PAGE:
The middle part of the painting process

The hardest, and most time-consuming, part of the entire painting process is the middle part. It has no specific start or end, but I spend a great deal of time painting at this stage. I often make major and/or minor changes, and bring the whole painting closer to finish. In general, most paintings don't look good at this stage because they're incomplete. As a result, artists may sometimes feel like their painting is a wasted cause and are tempted to abandon their work. Now, however, is not the time for an artist to quit!

I am going for the final look of the dragons and the knight. I create a new layer when making changes to the characters because it allows me to experiment and easily correct my mistakes. When painting on a new layer, I make sure to click the Pickup Underlying Color button in the Layers panel so my brushstrokes blend smoothly with the canvas colors. If I don't do this, it can produce white artifacts at the edges of the painted brushstrokes. When the option is turned on, the small dropper icon is blue.


At this stage, I completed most of the painting with the Opaque Round brush (Oils category).

Painting the small dragons

Up until this point, I did not pay much attention to the smaller dragons. I need to add fire coming out of the left dragon's mouth. S'mores are warm after all. I added the fire for the humor of it, but it's an important design element. I also use it to add a light source and color focal point in the image.


I paint additional details to the cave and the larger dragon. I also darken the foreground cave rocks so they form a visual frame for the rest of the painting. When I'm done, I save an iteration of the image using File > Iterative Save.


Painting the large dragon

The larger dragon is looking rather boring so I decide that it needs some scales, or something on the large expanse of its stomach. I'm not completely sure what I want to do, so I create a new layer to complete all of the work. On different layers, I create several variations of scales and plates on the dragon's stomach. I choose the same default brushes that I used throughout the rest of the painting. I finally decide on the elements that I want to keep, which I captured in Figure14.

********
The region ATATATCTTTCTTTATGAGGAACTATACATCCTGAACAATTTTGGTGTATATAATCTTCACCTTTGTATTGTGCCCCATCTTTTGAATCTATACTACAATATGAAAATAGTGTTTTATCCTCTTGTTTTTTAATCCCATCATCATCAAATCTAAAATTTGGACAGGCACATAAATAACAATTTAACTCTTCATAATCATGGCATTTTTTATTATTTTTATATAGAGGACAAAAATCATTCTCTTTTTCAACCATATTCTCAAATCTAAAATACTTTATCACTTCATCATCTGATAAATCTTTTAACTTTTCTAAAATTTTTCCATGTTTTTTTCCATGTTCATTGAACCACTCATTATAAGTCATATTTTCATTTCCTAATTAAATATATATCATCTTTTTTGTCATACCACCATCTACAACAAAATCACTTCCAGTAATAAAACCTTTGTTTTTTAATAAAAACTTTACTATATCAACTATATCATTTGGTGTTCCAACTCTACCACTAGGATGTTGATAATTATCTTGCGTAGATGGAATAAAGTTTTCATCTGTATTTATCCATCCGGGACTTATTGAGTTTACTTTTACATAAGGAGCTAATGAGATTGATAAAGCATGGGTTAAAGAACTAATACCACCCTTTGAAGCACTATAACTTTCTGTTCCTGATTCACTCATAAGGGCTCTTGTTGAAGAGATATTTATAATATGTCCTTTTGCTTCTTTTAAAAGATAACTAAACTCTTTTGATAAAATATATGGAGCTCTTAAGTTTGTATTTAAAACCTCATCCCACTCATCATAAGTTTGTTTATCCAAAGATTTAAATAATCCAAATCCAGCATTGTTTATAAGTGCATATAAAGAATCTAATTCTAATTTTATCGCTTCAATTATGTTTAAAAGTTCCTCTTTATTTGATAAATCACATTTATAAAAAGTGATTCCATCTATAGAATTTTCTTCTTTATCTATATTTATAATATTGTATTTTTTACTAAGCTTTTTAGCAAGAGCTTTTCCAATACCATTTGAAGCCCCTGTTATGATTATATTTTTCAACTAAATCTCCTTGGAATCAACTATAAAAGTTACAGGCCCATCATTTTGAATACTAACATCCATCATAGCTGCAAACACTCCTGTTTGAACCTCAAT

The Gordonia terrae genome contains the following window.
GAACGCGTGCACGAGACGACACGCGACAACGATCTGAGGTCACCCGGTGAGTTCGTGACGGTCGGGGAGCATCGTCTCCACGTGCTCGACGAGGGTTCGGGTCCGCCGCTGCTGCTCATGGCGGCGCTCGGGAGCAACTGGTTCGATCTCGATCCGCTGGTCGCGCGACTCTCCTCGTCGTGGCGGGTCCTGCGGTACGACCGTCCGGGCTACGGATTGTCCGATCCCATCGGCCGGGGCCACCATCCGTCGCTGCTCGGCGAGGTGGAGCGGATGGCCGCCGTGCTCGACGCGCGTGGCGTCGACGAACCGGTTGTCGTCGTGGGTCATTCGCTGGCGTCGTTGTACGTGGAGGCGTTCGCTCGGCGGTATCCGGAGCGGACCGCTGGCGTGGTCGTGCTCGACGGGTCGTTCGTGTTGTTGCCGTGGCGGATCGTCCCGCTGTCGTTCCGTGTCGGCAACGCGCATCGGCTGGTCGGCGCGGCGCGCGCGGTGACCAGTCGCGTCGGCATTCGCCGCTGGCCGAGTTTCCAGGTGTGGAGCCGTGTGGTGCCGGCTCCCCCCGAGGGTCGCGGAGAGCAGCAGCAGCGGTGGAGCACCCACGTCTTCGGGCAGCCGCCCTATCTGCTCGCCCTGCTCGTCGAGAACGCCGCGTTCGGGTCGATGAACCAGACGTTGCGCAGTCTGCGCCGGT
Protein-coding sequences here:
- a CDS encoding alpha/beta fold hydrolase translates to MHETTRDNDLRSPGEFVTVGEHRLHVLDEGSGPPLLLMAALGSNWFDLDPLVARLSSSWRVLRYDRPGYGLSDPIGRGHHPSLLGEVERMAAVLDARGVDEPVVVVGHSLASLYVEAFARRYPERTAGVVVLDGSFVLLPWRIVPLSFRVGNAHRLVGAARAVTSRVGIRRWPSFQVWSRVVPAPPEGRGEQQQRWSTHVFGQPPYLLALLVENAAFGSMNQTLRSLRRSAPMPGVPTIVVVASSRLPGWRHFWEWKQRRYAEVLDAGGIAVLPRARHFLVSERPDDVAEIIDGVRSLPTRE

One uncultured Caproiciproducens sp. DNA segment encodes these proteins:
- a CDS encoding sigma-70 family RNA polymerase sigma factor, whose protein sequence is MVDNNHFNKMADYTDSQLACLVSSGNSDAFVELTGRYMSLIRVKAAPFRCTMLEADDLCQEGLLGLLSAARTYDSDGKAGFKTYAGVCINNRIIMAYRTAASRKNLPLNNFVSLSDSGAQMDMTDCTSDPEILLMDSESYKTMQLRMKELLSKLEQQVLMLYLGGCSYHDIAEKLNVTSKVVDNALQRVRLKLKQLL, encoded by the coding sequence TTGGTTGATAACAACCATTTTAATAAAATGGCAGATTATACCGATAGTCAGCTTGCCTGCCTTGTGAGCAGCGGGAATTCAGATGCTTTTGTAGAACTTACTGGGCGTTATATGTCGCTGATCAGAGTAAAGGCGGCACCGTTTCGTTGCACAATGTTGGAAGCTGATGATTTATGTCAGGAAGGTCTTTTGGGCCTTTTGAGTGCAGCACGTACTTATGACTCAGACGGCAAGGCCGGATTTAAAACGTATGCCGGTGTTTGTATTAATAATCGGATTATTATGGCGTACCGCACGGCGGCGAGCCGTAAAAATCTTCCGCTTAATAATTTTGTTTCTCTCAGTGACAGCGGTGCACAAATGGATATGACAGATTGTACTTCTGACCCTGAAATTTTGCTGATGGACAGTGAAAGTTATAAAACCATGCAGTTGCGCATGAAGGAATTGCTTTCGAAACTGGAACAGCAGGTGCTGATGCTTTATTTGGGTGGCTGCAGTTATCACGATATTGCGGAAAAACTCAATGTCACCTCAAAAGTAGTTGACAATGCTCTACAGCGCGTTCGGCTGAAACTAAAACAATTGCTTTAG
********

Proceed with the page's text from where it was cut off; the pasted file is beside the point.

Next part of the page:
I think it adds interest and helps lead the eye around the composition.
I also added a subtle glow to the cave wall around the small dragons peeking out of their den. I did this on a new layer by applying a deep orange color by using the Digital Airbrush (Airbrushes category).I then proceeded to apply the Screen composite method from the Layers panel. This erased all of the unwanted areas that had overlapping color.


The flames coming out of the small dragon's mouth are too complex, so I repaint them into one larger, simple flame.

Adding texture to the painting

I am now finished with most of the middle painting process. Everything, from this point forward, is what I consider the finishing stage of the painting.

One of the most important skills a digital artist can master is the use of texture. Texture can be used to do things in digital painting that would be extremely difficult, if not impossible, with traditional media. The skillful use of texture can enhance the detailed areas of a painting with very little effort.

Painter 12 includes numerous tools and techniques to create and apply textures. The most common are papers and patterns. I use both directly and indirectly to add interesting patterns and details.

In this painting, I use textures to create a reptile-like skin texture, as well as to add subtle detailing to the cave. To add a nice reptile texture to the dragon skin, I use a custom paper texture that I created earlier from a photograph of an iguana. I did this by doing the following:

  1. I create two new layers by pressing Ctrl + Shift + N (Win) or Cmd + Shift + N (Mac). One layer is for the darker and recessed areas. The other layer is for the lighter bumpy areas. I use the same paper texture for both.